Front Matter How I Came to Write my Story Who I am My Great Loss My Worldly Wealth Plans for the Future The Gold Fever My Great Disappointment Cured of the Gold Fever My Opportunity How I Might Work My Way Keeping My Bargain At Pueblo A Welcome Time of Rest Outbreak of Gold Fever Opportunity for Money Middleton Agrees With Me Middleton's Proposition Gold Seekers Land Claims Our Ranch Building a Dwelling Corn and Gold Dreams of a Harvest Disappointed Prospectors Returning Evil for Good Striving to Save Our Corn Defending Our Own A Council of War Interview With The Enemy Missouri Miners Make Sport How to Collect The Debt Possession of Cattle Night Before the Battle A War of Words The Prospectors Try to Kill Us A Real Battle A Truce Terms of Peace The Enemy Surrenders The Prospectors Depart The Growth of Our City Farming Or Mining My Share of the Harvest Middleton Goes on a Journey Auraria and Denver Middleton Turns Trader Middleton's Plan A Weighty Problem Middleton's Partner A Change of Homes Arrival At Auraria The Town of Denver We Hire a Shop I Regret Turning Merchant How We Transported Goods Middleton's Advice The Tide of Emigration Finding Goods By the Roadside Gold in Colorado How the Cities Grew A Post Office in Auraria Letters From Home Our Business Flourishes Denver Outstripping Auraria Claim Jumping The Claim Club The Turkey War The Need of Government Union of Denver and Auraria What Others Thought of Us Territory of Colorado Good Citizenship Civil War Breaks Out Need of a Jail Denver in Flames Our Loss By Fire Mrs. Middleton Consoles Us Good Resulting From Evil Middleton's Honesty Rebuilding Denver The Flood Destruction of the Town In Great Peril The City Destroyed Our Lives Are Spared Fears Regarding the Future Uprising of the Indians Begging for Help A Famine Threatens Horrors of an Indian War My Duty at Home Beginning Over Again My Story is Done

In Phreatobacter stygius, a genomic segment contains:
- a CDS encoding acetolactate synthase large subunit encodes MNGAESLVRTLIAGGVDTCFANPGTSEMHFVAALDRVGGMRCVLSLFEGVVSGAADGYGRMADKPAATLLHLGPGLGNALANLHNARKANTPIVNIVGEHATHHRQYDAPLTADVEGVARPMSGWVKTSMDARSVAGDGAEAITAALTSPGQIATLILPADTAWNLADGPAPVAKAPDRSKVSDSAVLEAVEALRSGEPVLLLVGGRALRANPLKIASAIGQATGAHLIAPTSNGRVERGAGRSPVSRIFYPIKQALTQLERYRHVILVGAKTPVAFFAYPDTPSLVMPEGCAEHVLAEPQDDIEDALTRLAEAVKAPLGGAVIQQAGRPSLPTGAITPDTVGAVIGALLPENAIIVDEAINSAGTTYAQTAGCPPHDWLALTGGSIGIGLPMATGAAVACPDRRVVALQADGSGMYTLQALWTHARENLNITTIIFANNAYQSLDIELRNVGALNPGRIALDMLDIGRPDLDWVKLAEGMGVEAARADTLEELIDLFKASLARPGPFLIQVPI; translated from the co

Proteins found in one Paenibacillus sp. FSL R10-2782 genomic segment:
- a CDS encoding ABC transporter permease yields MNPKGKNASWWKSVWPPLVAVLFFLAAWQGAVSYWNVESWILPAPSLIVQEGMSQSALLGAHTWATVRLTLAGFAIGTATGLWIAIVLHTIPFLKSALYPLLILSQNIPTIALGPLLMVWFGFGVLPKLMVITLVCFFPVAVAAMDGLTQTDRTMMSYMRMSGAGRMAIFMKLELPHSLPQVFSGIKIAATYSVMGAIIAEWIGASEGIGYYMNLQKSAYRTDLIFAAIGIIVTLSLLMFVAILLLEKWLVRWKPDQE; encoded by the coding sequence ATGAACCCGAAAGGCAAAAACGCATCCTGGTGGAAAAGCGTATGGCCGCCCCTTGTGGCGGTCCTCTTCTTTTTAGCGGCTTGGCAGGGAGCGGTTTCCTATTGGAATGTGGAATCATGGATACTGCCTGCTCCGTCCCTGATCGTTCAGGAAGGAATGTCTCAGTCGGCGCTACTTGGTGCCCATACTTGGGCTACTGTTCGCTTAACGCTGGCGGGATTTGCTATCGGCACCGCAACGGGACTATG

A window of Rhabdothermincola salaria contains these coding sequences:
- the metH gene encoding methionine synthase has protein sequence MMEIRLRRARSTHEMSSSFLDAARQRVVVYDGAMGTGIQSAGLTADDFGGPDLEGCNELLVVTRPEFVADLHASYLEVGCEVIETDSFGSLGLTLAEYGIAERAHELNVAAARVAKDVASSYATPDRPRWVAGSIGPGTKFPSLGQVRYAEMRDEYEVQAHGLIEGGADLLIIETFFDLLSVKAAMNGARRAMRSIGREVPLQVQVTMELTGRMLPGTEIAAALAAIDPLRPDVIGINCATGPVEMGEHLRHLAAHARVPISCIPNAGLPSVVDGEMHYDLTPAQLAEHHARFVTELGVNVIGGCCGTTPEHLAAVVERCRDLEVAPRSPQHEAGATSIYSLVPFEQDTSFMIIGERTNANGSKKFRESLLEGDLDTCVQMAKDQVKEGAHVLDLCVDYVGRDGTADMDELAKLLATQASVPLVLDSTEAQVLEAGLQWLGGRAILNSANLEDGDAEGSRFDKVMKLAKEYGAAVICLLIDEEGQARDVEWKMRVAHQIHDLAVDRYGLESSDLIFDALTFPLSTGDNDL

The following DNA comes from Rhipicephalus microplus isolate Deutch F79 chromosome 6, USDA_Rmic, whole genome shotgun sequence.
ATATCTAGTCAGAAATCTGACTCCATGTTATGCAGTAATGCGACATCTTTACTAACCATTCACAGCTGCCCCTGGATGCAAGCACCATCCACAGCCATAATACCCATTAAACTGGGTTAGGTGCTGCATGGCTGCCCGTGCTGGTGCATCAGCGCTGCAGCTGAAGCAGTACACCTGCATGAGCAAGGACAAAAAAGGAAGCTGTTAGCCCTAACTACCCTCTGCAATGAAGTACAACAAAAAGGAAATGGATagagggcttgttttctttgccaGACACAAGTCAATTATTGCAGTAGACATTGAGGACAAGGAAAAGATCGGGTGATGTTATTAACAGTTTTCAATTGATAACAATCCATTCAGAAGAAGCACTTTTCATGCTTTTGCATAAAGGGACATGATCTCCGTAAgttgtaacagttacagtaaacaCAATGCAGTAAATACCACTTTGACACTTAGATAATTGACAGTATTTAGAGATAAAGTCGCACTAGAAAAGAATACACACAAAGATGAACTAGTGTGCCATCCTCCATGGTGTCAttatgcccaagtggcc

Seth of Colorado - James Otis

Begging for Help

The leading men of Colorado begged the government at Washington to send soldiers to the relief of the territory; but this was denied, not because the officials had no care concerning us, but owing to the great war which was then raging, when every soldier was needed elsewhere.

Word was sent to us that we must protect ourselves as best we could, regardless of the fact that many of those who should have been defending their own homes had answered the President's call for troops, and were fighting with the northern army.

I myself know little of what went on outside of Denver during those dreadful days, save as this rumor or that was brought in by frightened fugitives or panic-stricken prospectors.

Those in authority over us, however, knew all too well, that scores upon scores of people journeying in the valley of the South Platte were massacred by the savages; that the overland stages were ambushed by the fiends, the horses killed, and the mails destroyed; that lonely ranchers were murdered and their homes burned, and all communication between Colorado and the states in the east was shut off, so that the only word which could come to us from the Missouri River, or farther east, was sent around by water, and thence by way of Mexico or California.